The big nasty brother of drift is 'antigenic shift'. This is why I had to explain how the genome of the flu virus is set up. In shift, instead of one flu virus infecting one cell, two or more flu viruses infect the same cell at the same time. When new viruses are produced, there is random distribution of those original eight gene segments. In other words, the parts of virus 'A' and virus 'B' can get mixed up with each other. No mutation has occured, but an entirely new type of influenza virus has been created. If an 'old' influenza virus ends up with 'new' surface markers that have not been in humans, then the immune system may fail to recognize the invading virus as quickly.

There are several families of the surface markers Ha and Na and they are given numbers (i.e. H1, H2, H5, N1, N3). An individual influenza virus is named according to its type, place of origin, and its surface marker families- for example A/Nanchang H3N2.

In addition to humans, ducks and pigs are also suceptible to influenza infection. However, the flu viruses are quite different sometimes. The shift and drift phenomena occur between the ducks and the pigs forming new combinations of flu with duck and pig flu components. The farmer comes along and introduces human flu viruses. Now all three exchange components and when the farmer is re-exposed to the flu that has been passed between the ducks and pigs, he becomes infected again. He can then pass the 'new' human flu on to other people.

The WHO and CDC monitor certain areas of China closely for the emergence of new flu strains. Every year, they try to predict what the most common types of flu are going to be. This is why you need a new flu vaccine every year.

I suppose that you cannot tell Chinese farmers to "knock off" their farming practices because they have no other means of survival and certainly centuries of culutre and tradition cannot be expected to change overnight.

SARS is now thought to be caused by a coronavirus. Completely different from influenza virus and much more like a common cold virus. Coronavirus cannot take advantage of the swine/duck resivoir in the same manner as influenza.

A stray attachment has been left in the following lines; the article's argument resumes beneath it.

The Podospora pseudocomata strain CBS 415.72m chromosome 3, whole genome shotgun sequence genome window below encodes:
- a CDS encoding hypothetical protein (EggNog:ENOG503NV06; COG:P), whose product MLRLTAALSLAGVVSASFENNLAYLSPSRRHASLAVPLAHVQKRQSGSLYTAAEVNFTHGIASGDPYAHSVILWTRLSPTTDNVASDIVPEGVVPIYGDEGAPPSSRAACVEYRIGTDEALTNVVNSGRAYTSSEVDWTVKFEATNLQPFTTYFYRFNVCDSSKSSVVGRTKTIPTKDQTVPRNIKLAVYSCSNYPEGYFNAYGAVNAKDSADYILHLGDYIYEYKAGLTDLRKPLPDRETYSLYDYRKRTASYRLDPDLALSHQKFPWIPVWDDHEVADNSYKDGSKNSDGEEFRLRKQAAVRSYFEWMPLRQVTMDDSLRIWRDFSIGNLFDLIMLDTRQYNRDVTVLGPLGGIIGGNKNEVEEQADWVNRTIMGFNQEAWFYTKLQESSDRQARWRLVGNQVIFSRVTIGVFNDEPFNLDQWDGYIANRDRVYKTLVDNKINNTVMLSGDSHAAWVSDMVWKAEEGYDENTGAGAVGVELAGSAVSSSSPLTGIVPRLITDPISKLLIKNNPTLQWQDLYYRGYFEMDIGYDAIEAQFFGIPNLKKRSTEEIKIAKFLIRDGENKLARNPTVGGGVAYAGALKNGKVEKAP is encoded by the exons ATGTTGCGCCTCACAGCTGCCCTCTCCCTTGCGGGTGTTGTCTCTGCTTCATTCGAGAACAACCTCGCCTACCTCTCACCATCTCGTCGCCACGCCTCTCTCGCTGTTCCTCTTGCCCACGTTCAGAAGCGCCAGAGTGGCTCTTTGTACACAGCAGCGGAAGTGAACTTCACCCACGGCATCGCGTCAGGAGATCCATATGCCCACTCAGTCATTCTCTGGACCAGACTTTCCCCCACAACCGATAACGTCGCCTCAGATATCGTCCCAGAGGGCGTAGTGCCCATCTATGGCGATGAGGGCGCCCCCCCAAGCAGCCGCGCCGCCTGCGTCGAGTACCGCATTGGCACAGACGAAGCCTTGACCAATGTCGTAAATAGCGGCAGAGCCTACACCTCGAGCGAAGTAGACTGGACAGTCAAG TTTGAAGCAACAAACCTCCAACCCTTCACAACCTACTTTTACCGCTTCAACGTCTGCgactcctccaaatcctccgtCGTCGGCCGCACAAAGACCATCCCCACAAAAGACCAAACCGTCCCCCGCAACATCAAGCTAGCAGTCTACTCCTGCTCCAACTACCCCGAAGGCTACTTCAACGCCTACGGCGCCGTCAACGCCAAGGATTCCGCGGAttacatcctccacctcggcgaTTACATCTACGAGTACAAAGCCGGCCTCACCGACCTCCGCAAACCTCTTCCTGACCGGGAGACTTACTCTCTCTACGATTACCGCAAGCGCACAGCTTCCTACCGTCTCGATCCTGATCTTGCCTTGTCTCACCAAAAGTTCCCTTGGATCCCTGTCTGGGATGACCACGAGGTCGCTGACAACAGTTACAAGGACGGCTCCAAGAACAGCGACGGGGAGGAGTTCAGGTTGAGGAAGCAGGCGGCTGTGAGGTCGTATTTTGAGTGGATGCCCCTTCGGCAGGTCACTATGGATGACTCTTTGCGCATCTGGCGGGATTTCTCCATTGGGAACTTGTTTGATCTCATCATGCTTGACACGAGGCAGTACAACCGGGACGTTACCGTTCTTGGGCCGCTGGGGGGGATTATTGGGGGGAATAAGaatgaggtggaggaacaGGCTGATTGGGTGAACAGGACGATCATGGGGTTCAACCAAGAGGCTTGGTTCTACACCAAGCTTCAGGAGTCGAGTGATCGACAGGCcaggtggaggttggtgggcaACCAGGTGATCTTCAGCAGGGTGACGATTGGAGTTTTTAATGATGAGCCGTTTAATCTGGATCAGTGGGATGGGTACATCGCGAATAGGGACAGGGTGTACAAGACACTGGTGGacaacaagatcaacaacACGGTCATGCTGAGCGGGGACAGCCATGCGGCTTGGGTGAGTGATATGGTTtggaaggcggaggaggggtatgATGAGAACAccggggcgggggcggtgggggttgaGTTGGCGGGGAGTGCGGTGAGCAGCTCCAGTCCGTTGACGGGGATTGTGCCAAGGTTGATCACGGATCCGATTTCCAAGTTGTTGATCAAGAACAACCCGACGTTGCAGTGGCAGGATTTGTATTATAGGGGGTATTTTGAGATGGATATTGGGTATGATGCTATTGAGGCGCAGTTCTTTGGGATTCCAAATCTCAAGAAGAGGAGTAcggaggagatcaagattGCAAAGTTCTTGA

Avatar for keeley_14383
iVillage Member
Registered: 03-27-2003
Mon, 04-14-2003 - 3:16pm
Kimberly, you haven't been having any dreams about old ladies, have you?!

Keeley

iVillage Member
Registered: 03-27-2003
Mon, 04-21-2003 - 7:01pm
Oh, LOL! Keely, I was seriously thinking, "gee, HAVE I lately had any such dream?" then "Why in the world would she ask this?" LOL! Had to re-read my post to get it;)

(Hey, been at the beach "chillin'" for a week, so sue me;)

No, no dreams oF Mother Abigail OR the Dark Man to report, lol!

But you have to admit, King was on the money with his fictitious renderings of a virus which mutated to counteract the actions of the immune system a few yrs before HIV/AIDS was even thought of. (not to mention his pegging of it as a bioweapon gone amok, imho;) Remember, this is the same guy who wrote about "kamikaze" terrorists using an airplane as a bomb to attack a building, oh, almost a decade prior to 9/11. (Insomnia, c. 1994)

Kimberly



Avatar for keeley_14383
iVillage Member
Registered: 03-27-2003
Tue, 04-22-2003 - 9:54am
You know, reading some of his books I am absolutely horrified at myself for reading such trash on one level (because he has written some truly awful things -- and also some truly harshly emotional things, like the beginning of Rose Madder was one of the most difficult things I have ever read, had to put it down for days at a time before I could continue) but when he is good, he is incredible. He tells a story like no one else I've ever read. Absolutely brilliant.

I'll have to go back and read Insomnia again -- I didn't know that. You're giving me goosebumps here -- if Stephen King's wildest musings start coming true, it really WILL be the end of the world as we know it!!

Keeley

iVillage Member
Registered: 03-19-2003
Tue, 04-22-2003 - 10:54am
Keeley- if you want to read truly terrifying, twisted horror~ try Clive Barker. He makes S. king look like Mr. Rogers meets Sesame Street & the Wiggles, LOL~ Favorites~ "Imajica" , "Coldheart Canyon" chilling!, "Everville", "The Fifth Dominion"

I went on a Barker fest one summer, reading one book after the other- had to stop after 4 or 5, as they do explore the darkest side of human nature & thoughts~ and I hope some of it is truly fiction~

Miki

Avatar for kidoctr
iVillage Member
Registered: 03-25-2003
Tue, 04-22-2003 - 11:01pm
Wowsy - another Stephen King fan here. I've read all his books except Insomnia. The guy is creepy and a great author, but a *terrible* actor, lol.

Eve (ps - Miki - what happened to your hat? You got your little devil friend back...)

 
 
iVillage Member
Registered: 03-19-2003
Wed, 04-23-2003 - 10:10am
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~Miki


Edited 4/23/2003 10:21:18 AM ET by cl-mferkul